This was a nice, quick recipe that we enjoyed quite a bit. I butterflied or normal extra-thick pork chops, which cut down quite a bit on the cooking time, and made these a nice weeknight dinner. The recipe comes from Giada De Laurentis from the Food Network. This recipe was super-easy and will be a nice addition to our regular pork-chop rotation (There are only a handful of ways that we normally have pork chops, but I think this made the list). The lemon juice added a surprisingly delicious tang to the chops.

parmesan crusted pork chops

Parmesan-Crusted Pork Chops
Adapted from Giada De Laurentis’ Everyday Italian

  • 2 eggs
  • 1 cup dried Italian-style bread crumbs
  • 3/4 cups freshly grated Parmesan
  • 4 (1/2 to 3/4-inch thick) center-cut pork loin chops (each about 10 to 12 ounces)
  • Salt and freshly ground black pepper
  • 3 tablespoons olive oil
  • Lemon wedges, for serving

1. Whisk the eggs in a pie plate to blend. Place the bread crumbs in another pie plate. Place the cheese in a third pie plate. Sprinkle the pork chops generously with salt and pepper. Coat the chops completely with the cheese, patting to adhere. Dip the chops into the eggs, then coat completely with the bread crumbs, patting to adhere.

2. Heat 3 tablespoons of oil in a very large skillet over medium heat. Add pork chops, in batches if necessary, and cook until golden brown and the center reaches 150 degrees, about 6 minutes per side. Transfer the chops to plates and serve with lemon wedges.

Spaghetti Sauce

Tuesday, September 15th, 2009

I’ve been crazy-busy at work lately, traveling at least a couple of days a week. That’s why the blog’s been so quiet–between the actual being on the road part, and the being exhausted when I get home part, there hasn’t been a lot of noteworthy cooking going on. There also hasn’t been a lot of grocery shopping going on. Much of what’s happened lately has been thrown together at the last minute, based on whatever’s in the cabinet.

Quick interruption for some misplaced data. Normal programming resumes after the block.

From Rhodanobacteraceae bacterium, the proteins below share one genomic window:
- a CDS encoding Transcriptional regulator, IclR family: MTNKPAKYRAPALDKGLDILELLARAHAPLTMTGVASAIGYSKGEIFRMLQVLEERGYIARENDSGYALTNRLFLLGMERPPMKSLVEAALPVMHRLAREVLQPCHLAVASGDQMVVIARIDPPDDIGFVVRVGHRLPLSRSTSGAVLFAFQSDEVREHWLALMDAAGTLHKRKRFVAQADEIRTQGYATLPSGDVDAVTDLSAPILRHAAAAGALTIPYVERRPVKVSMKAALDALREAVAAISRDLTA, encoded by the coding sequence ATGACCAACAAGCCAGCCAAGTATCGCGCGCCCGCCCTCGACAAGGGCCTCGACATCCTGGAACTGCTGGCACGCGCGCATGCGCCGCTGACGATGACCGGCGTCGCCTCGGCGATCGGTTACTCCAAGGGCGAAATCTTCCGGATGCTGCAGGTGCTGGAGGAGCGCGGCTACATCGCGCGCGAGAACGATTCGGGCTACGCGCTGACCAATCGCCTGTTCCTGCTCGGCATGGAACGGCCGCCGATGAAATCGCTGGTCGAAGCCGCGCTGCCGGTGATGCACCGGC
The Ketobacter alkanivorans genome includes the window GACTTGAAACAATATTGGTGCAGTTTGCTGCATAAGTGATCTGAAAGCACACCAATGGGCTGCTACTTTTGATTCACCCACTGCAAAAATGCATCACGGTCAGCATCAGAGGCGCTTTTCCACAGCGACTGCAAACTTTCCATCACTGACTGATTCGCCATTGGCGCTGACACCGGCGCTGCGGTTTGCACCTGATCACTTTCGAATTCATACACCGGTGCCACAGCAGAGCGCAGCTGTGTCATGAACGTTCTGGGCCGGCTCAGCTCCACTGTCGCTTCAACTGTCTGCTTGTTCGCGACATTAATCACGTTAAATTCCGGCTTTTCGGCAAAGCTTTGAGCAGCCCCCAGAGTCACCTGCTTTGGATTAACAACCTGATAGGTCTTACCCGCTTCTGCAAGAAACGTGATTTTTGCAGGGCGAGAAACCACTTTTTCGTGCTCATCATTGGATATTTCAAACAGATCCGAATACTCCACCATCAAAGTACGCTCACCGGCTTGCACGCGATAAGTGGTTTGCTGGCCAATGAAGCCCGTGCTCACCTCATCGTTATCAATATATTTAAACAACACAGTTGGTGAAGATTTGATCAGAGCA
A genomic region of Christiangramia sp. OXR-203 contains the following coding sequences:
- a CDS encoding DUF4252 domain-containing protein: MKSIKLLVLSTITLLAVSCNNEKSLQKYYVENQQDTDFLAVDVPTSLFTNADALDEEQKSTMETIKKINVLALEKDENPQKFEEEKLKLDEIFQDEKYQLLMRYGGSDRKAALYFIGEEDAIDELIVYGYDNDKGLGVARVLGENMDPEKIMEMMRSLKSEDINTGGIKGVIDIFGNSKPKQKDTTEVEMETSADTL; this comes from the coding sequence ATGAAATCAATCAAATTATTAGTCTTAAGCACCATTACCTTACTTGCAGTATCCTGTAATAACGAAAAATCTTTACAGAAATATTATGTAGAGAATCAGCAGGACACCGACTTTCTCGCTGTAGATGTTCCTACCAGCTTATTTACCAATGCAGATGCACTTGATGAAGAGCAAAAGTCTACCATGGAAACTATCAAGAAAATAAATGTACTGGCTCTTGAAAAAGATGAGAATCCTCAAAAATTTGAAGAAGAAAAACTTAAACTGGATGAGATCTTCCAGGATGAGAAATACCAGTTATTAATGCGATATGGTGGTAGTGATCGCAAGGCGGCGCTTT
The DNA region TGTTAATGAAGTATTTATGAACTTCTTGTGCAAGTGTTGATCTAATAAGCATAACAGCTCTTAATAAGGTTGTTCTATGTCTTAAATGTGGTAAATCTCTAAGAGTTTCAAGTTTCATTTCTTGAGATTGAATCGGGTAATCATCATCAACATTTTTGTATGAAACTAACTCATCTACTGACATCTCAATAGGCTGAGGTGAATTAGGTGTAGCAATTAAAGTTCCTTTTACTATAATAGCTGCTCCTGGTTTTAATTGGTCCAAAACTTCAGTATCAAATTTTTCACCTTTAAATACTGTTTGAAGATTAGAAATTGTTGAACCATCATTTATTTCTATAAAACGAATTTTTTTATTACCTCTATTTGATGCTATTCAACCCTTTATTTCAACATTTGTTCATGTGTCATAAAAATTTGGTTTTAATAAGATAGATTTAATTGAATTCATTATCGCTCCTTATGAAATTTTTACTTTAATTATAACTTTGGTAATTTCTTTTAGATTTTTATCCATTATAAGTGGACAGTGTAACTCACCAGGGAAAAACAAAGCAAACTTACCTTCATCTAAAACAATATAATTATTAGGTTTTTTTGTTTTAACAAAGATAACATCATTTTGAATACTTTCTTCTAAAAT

Which led me to make my own spaghetti sauce. We had tomatoes, tomato paste, shallots, garlic—just no actual spaghetti sauce. I could’ve gone to the store, I guess. But instead, I took the “lazy” way and made the sauce from scratch. It turned out to be quite tasty!

Homemade Spaghetti Sauce

  • 1 Tablespoon extra virgin olive oil
  • 1 onion, diced
  • 2 cloves garlic, minced
  • 2 15 ounce cans diced tomatoes
  • 1 15 ounce can tomato sauce
  • 1 Tablespoon sugar
  • 1 teaspoon Italian seasoning mix
  • 1 teaspoon dried basil
  • 1/4 teaspoon red pepper flakes
  • 1/4 cup red wine

Heat the oil and saute the onion until soft. Add the garlic and cook a few minutes, stirring frequently. Add the tomatoes, sauce, sugar, Italian seasoning, red pepper and wine. Simmer 30 minutes or more over very low heat, stirring occasionally. For meat sauce, add one pound of browned ground beef or cooked Italian sausage. Serve over hot spaghetti noodles.

Bruschetta Grilled Chicken

Tuesday, June 23rd, 2009

This simple recipe was the perfect weeknight meal: very quick, easy cleanup, and delicious. I love the tomato/basil/mozzarella flavor combination just about any time I come across it, so this was sort of a no-brainer to throw together. Marinated chicken is flavorful and juicy when grilled (or cooked in a grill pan, for us apartment-dwellers!), then topped with fresh tomato salsa-style sauce and a bit of mozzarella. The result was kind of like a Chicken Parmesan, but much lighter (both in a caloric sense, and in the sense that it’s June, and it’s hot outside, and Chicken Parmesan sure feels like a winter dish). For a quick and easy side, I tossed warm penne pasta with olive oil, garlic, a bit of the fresh tomato “salsa” and some Parmesan cheese.